In fact, the latter company has built one of the most intelligent buildings on the planet there —its headquarters— whose design was conceived as a box within another box. The inner part has an airtight façade designed to reduce thermal conductivity. The external structure features aluminium cladding that minimizes the effects of the sun and a system of blades that rise and fall to adapt to the direction of the solar rays. In addition, the building achieves a 63% savings in energy consumption and a 52% reduction in water consumption compared to a standard office building.

Masdar’s philosophy of urban development is based on the three pillars of economic, social and environmental sustainability. Masdar City is a ‘greenprint’ for the sustainable development of cities through the application of real-world solutions in energy and water efficiency, mobility and the reduction of waste.
Masdar City is open to the public and welcomes tourists, residents, students, academics, entrepreneurs, business leaders and investors to its collaborative environment, which encourages people to live, work and play sustainably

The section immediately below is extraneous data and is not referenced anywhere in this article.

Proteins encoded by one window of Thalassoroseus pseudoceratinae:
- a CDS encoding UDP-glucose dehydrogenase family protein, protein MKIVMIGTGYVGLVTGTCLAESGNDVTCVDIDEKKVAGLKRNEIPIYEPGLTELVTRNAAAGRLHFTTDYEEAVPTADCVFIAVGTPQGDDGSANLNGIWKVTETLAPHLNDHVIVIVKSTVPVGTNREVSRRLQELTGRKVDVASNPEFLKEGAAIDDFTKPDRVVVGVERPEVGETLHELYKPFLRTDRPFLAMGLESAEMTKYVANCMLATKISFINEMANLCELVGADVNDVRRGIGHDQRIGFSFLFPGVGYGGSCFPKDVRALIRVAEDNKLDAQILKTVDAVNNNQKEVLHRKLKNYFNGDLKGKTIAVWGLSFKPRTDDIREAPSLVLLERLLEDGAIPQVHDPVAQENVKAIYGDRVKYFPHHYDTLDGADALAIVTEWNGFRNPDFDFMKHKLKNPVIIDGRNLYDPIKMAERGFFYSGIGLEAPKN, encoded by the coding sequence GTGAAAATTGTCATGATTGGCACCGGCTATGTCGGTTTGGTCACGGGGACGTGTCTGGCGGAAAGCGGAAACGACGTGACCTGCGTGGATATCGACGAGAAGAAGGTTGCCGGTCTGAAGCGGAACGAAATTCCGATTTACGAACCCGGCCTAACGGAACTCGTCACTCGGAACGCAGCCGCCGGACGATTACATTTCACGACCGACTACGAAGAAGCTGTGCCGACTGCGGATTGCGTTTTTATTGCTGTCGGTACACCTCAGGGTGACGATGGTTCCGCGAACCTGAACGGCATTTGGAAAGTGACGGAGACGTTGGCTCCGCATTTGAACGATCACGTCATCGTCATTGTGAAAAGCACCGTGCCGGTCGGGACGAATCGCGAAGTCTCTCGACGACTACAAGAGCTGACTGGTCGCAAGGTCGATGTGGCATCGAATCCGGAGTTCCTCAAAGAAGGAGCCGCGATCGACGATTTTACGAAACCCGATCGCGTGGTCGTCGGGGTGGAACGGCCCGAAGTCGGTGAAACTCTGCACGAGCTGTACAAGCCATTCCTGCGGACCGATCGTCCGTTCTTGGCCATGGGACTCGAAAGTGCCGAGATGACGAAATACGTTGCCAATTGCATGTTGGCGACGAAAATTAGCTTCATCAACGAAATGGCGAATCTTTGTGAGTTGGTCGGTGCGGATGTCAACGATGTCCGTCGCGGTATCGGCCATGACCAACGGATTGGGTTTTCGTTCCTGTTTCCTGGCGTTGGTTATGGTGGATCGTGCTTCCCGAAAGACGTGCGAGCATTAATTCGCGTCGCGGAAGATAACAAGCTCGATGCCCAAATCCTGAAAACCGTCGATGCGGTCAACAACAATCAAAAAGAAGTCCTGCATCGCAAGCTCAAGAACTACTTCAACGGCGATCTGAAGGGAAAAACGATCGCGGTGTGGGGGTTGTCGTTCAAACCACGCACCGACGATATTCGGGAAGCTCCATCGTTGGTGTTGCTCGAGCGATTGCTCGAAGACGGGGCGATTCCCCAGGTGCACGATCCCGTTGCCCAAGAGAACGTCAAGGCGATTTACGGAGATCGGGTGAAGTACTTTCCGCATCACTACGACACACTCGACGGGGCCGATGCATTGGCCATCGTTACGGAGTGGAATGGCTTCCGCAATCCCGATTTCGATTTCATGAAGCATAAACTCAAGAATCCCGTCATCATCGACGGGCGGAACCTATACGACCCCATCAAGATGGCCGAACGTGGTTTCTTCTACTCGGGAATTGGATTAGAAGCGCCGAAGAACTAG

Sustainable city: Brisbane

Brisbane has for many years received recognition for its sustainable urban living, innovative ideas, as well as proper litter management processes. Brisbane City Council has a vision that will see the waterways restored and wildlife protected by 2031, which will in return attract business. The question of how to make Brisbane a sustainable city is what the authorities work on answering each day.

There is a lot to learn from the efforts Brisbane has put into enhancing eco-friendly disposal of rubbish and creation of a habitable environment for the residents which can be used by other cities in Australia and also globally.

The residents of Brisbane have acknowledged that protecting our environment is a collective goal. It can, therefore, be observed that households have adopted renewable energy sources to replace the non-renewable ones that are harmful to the environment.

Each resident is also wary of how they dispose of litter. More food waste is used as compost manure while the recyclable items are taken into recycling plants. It is evident that the initiative has led to a reduction in debris at the landfills.

Most importantly, people have taken it upon themselves to educate the masses on environmental sustainability through art, music, schools, and other learning mediums. All the efforts are aimed at ensuring the city remains green and clean for future generations.

Many non-profit organizations have taken up the role of educating masses on garbage reuse. Some also take some of the discarded items and sell them at lower costs to the people. Most of the waste that would have otherwise found itself in the landfills is diverted.